On the evening of July 4th, 2016, in a quiet room in California, a 79-year-old woman named Susan Finley listened for faint tones to whisper their way across the solar system. Never one to call attention to herself, she prefers to work in the room above the mission support area of the Jet Propulsion Laboratory (JPL), away from the hubbub of television cameras. Those first unearthly sounds, what rocket scientist Bill Pickering playfully called the “music of the spheres” back in 1962, were NASA's first indication that the Juno spacecraft successfully entered into Jupiter's orbit, 1.74 billion miles from Earth, sending cheers erupting out of the team members at mission control.
Juno emits radio tones in hundreds of different frequencies, each one corresponding to every possible operation of the spacecraft. They aren't audible to the human ear, but instead are deciphered by computers. Since 1997, Sue Finley has been detecting these tones using the software she helped develop in order to reveal the success or failure of NASA missions. Finley's history, however, stretches much further back than 1997.
Finley was hired by JPL in 1958, eight months before Congress and President Eisenhower officially created the American space agency. Over her 58-year career there is hardly a NASA mission her work has not touched. She was there for the launch of the first American satellite, worked in mission control during the early lunar missions, plotted a route for the Voyagers on their grand tour of the solar system, cheered as balloons loaded with scientific instruments bobbed in the Venusian winds, and landed Mars rovers on the red planet. Over the course of her long and varied career, she has overcome obstacles that few women working today can contemplate.
Yet in 2004, NASA demoted her because she doesn't have a bachelor's degree.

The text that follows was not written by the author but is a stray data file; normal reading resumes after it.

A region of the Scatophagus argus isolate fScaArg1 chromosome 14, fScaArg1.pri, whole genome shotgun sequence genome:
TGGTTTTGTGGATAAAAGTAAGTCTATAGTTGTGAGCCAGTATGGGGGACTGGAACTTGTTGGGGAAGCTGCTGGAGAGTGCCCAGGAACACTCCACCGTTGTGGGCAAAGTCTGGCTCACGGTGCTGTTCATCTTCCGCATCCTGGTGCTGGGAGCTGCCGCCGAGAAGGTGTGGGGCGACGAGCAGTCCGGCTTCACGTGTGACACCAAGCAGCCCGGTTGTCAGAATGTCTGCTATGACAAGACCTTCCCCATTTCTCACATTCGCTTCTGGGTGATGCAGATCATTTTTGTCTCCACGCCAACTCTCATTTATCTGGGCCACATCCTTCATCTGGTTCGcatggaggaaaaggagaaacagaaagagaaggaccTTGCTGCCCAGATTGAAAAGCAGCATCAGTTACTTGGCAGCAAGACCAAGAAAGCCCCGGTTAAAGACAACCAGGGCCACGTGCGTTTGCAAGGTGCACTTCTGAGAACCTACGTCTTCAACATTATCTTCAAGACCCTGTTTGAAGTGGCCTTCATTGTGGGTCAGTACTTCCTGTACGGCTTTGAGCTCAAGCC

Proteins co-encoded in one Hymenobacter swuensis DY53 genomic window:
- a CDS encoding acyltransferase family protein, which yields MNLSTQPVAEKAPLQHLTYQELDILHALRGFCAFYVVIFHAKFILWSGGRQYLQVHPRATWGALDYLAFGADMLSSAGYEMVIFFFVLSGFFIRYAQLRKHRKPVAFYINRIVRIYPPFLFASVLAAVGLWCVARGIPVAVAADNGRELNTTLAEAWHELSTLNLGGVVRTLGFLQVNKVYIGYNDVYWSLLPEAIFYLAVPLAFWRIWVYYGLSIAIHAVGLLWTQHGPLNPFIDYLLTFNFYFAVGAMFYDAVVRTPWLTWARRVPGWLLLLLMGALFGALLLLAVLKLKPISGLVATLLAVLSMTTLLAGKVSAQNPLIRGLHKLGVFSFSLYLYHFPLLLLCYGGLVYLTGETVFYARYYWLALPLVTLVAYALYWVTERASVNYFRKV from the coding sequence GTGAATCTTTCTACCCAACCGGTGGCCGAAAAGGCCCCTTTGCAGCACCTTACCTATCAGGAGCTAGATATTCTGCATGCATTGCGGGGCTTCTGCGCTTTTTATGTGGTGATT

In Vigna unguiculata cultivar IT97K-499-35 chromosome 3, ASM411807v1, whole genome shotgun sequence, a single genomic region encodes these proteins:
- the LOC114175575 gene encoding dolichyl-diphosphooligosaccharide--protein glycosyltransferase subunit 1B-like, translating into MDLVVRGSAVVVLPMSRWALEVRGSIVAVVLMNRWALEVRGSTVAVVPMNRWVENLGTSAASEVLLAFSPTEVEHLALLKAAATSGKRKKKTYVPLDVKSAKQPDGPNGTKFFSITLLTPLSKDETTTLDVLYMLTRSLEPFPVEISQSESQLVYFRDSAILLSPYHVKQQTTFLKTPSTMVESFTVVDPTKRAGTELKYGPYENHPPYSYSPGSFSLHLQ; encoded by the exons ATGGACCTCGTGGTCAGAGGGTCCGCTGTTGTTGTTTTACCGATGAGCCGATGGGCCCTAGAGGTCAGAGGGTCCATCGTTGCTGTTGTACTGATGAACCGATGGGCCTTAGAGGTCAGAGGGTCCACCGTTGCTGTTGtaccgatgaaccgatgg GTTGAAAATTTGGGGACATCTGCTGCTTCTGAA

Can you hear me now?
Jupiter has long held a place in Finley's heart; she can remember the first mission to the massive planet, Pioneer 10. “I debugged the big programs,” says Finley.
The Pioneer spacecraft, one-fourteenth the mass of Juno, whizzed by Jupiter in 1972, slowing down just long enough to take pictures, measure the planet's radiation levels, and probe its moons. Scientists and the public alike were aghast at those first detailed images of Jupiter, its angry swirls and giant red spot so mesmerizing that NASA won an Emmy award for the telecast in 1973.
While Pioneer 10 took its images from 81,000 miles above the cloud tops, Juno will make its orbit from just 3,100 miles. The images and data sent back from both journeys, however, depend on the Deep Space Network, or DSN, built in part thanks to Sue Finley.
The DSN is a worldwide network of antennas and communication facilities that makes interplanetary travel possible. The arrays of radio antennas are able to receive faint signals from space. The DSN can even track those ships farthest from home, the Voyagers, which are currently exploring interstellar space and emit a signal 20 billion times weaker than a digital watch.